A total of 216 unique real words were presented as targets (192) or probes (24 non-match probe types), ranging from 75–10,595 per million in frequency, with a mean of 261.54 per million and standard deviation of 602.05 (Kucera and Francis, 1967). All words contained 4–7 letters with a mean of 5.34 letters (+/−1.08), and 1–3 syllables with a mean of 1.55 syllables (+/−0.58). Their mean orthographic neighborhood density was 4.69 (+/−5.13), ranging from 0–26, and their mean phonologic neighborhood density was 11.27 (+/−10.87), ranging from 0–40 (Balota et al., 2007). Within a trial, exactly two phonemes were shared across all four targets. Real word targets and the respective probe within a trial did not fall within the same semantic category (Battig and Montague, 1969). Similarly, 216 pseudowords were derived from real words by changing 1 or 2 phonemes in either the first or second half of the word, with the length and the number of syllables conserved. This conversion process was controlled. Half of the targets in each pseudoword trial had the first half of the corresponding word changed and half of the targets had the second half of the word changed (e.g., “Bottle” > “Tottle” and “System” > “Systeg”).
A total of 72 unique Chinese characters were presented as targets (48) or probes (24 non-match probe types). Chinese characters were matched for visual similarity. All Chinese characters were composed of 5–6 strokes and the total visual space occupied by each character (i.e., ratio of black to white pixels) was equated. Only a single Chinese character was shown as a target during encoding. During pilot testing, a single target character yielded comparable accuracy with that of the four-item real word and pseudoword trials, whereas accuracy dropped with two or more target Chinese characters.
TMS was performed with a biphasic Magstim Rapid stimulator and a 70 mm figure-of-eight coil (The Magstim Company Ltd.). Coil position relative to the participant’s scalp was monitored using Brainsight (Rogue Research; Montreal Quebec, Canada). Coil movement during the experiments was minimal (<1 cm displacement from the target sites).
To determine each participant’s resting motor threshold (RMT), the coil was placed tangentially to the skull with the handle at a 45° angle to the anterior-posterior axis. Single TMS pulses were applied to the participant’s left M1 to locate the site where TMS pulses elicited the largest twitch in the first dorsal interosseous muscle of the right hand. This location was used to establish RMT and set as the motor target site. RMT was determined as the minimum stimulator intensity that elicited a visible muscle twitch in ≥ 5 of 10 consecutive TMS pulses (Rossini et al., 1994). TMS intensity during the experiment was set to 90% RMT. All stimulation parameters were in accordance with the safety guidelines for TMS (Wassermann, 1998).
Two additional stimulation sites were determined. In the Sham condition, the coil was positioned over the vertex (location Cz of the EEG 10–20 system), defined as the intersection between the left-right tragus and nasion-inion axis (Teplan, 2002). Above the vertex, the coil was flipped 90° perpendicularly on top of the head so that the outer edge of the coil made contact with the scalp. During the Sham condition participants would have similar auditory experiences to that of the M1 stimulation condition (i.e., hearing the clicks of the coil). We additionally included a comparative stimulation condition in which the coil was placed over the VC. To stimulate the VC, the coil was placed on the occipital midline, 4 cm above the inion, in close proximity to the Oz site, with the handle pointed superiorly. Stimulation to the VC was not expected to interfere directly with the inner speech motor pathway, but it was possible that VC stimulation would disturb a visual imagery strategy for WM rehearsal. Thus, data for M1 and VC stimulation conditions were compared directly, subtracting out the Sham condition from each.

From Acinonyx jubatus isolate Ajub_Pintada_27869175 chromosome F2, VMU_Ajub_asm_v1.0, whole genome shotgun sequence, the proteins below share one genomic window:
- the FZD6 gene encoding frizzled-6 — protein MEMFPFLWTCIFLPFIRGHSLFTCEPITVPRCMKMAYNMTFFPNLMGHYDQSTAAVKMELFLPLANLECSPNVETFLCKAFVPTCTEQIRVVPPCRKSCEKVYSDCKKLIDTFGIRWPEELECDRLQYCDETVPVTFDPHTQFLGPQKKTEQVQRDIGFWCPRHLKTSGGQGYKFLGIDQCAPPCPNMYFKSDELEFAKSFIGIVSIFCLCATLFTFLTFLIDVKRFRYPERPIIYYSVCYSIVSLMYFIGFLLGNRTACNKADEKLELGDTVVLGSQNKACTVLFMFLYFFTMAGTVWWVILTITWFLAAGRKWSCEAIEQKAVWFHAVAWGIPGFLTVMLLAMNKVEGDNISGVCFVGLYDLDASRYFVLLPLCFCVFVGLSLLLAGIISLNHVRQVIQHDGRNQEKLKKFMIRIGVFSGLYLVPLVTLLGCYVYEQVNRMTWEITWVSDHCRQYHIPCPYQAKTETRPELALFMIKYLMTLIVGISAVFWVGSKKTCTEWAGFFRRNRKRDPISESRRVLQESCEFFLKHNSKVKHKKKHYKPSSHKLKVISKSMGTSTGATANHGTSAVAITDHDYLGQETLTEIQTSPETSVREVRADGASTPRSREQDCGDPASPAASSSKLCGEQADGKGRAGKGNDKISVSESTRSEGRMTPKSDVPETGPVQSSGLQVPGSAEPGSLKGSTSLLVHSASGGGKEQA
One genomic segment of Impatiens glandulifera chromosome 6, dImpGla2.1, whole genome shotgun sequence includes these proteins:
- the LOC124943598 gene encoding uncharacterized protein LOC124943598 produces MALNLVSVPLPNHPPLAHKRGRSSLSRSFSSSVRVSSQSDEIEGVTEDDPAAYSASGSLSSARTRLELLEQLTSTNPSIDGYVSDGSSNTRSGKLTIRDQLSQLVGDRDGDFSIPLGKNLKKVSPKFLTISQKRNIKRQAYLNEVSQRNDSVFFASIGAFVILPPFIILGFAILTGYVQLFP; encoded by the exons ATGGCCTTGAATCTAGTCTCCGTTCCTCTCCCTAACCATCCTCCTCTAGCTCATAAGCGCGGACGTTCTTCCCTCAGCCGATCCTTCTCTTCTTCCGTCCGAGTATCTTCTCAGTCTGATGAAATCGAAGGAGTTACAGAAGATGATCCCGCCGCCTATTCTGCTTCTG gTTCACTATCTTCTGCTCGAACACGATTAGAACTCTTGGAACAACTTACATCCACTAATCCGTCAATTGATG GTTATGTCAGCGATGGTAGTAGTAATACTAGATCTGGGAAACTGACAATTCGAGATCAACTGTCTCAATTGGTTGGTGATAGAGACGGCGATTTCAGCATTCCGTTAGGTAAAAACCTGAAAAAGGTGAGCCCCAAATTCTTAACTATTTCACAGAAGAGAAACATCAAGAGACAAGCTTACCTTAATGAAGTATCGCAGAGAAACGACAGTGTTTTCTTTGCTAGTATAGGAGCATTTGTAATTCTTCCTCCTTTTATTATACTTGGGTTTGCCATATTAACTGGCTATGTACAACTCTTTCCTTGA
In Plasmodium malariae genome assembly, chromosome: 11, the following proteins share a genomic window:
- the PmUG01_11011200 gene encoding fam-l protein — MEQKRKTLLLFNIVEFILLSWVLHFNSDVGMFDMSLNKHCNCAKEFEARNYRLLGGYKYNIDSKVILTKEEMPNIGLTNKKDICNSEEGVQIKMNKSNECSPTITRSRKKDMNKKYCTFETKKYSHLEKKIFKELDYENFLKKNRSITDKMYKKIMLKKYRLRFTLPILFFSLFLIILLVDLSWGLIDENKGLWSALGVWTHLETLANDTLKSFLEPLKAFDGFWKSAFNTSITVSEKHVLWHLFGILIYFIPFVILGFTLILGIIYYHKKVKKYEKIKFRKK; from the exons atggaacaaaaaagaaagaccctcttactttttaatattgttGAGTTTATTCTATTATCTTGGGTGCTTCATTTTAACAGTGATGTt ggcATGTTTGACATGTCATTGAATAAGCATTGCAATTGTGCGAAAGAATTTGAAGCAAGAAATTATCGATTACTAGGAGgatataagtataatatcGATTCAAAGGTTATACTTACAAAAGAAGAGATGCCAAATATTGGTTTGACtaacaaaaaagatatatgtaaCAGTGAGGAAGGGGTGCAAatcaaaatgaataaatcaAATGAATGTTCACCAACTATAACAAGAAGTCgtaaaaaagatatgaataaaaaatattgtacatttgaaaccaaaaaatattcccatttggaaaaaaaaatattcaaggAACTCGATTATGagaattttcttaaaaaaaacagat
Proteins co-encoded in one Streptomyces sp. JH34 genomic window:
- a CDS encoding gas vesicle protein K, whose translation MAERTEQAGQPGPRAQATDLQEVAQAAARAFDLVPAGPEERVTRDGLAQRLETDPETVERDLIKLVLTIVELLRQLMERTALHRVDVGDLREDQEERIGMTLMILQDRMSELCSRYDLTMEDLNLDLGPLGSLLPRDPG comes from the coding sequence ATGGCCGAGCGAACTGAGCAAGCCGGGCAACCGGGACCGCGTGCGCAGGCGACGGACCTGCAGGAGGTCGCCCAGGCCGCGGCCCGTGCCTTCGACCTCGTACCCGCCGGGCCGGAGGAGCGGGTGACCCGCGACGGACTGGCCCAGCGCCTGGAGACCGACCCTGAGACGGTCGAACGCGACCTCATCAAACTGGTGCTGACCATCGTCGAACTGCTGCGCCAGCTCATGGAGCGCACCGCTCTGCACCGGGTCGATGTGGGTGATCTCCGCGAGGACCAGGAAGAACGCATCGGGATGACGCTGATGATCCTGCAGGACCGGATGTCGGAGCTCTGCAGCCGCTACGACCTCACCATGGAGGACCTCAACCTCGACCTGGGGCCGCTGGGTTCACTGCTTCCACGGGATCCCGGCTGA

Upon completing the modified Sternberg task, participants responded to a questionnaire. The objective was to explore the use of motor rehearsal strategies (e.g., subvocal rehearsal, mental tracing) vs. a visual imagery rehearsal strategies (e.g., visual snapshot). Participants were asked to rate their subjective use of a “motor” or “visual” strategy for each trial type. These measures were rated using a modified Likert scale from 1 (lowest) to 7 (highest). No further instructions or examples were provided regarding the definition of strategy types, and therefore, a subject’s definition of “motor” and “visual” strategies were subjective. Then participants described the specific strategy that they used in an open-ended response section probing, “What was your strategy for rehearsing real words? Pseudowords? Chinese characters?” Open-ended responses were used to explore the specifics of rehearsal strategies and were not quantified for statistical analyses. Because this questionnaire was added to the study while it was in progress, only 22 of 27 participants completed the questionnaires.
Working Memory Task
The prediction that M1 stimulation would disproportionately affect performance for pseudowords trials was tested through an interaction analysis of trial type by stimulation site. For RT data, a 2 (TMS effect on stimulation site) × 3 (trial type) repeated-measures analysis of variance (rmANOVA) yielded a main effect of stimulation site, F(1,26) = 15.023, p = 0.001 (Figure 2). There was no main effect of trial type, F(2,52) = 0.488, p = 0.617. There was, however, an interaction of stimulation site by trial type, F(2,52) = 4.040, p = 0.023. Post-hoc paired-sample t-tests (Bonferroni corrected) indicated that the TMS effect was greater for M1 than VC for pseudoword trials (t(26) = 3.000, p = 0.006), but not for real word trials (t(26) = 1.731, p = 0.095). Counter to our hypothesis, the TMS effect also was greater for M1 than VC for Chinese character trials (t(26) = 4.448, p < 0.001).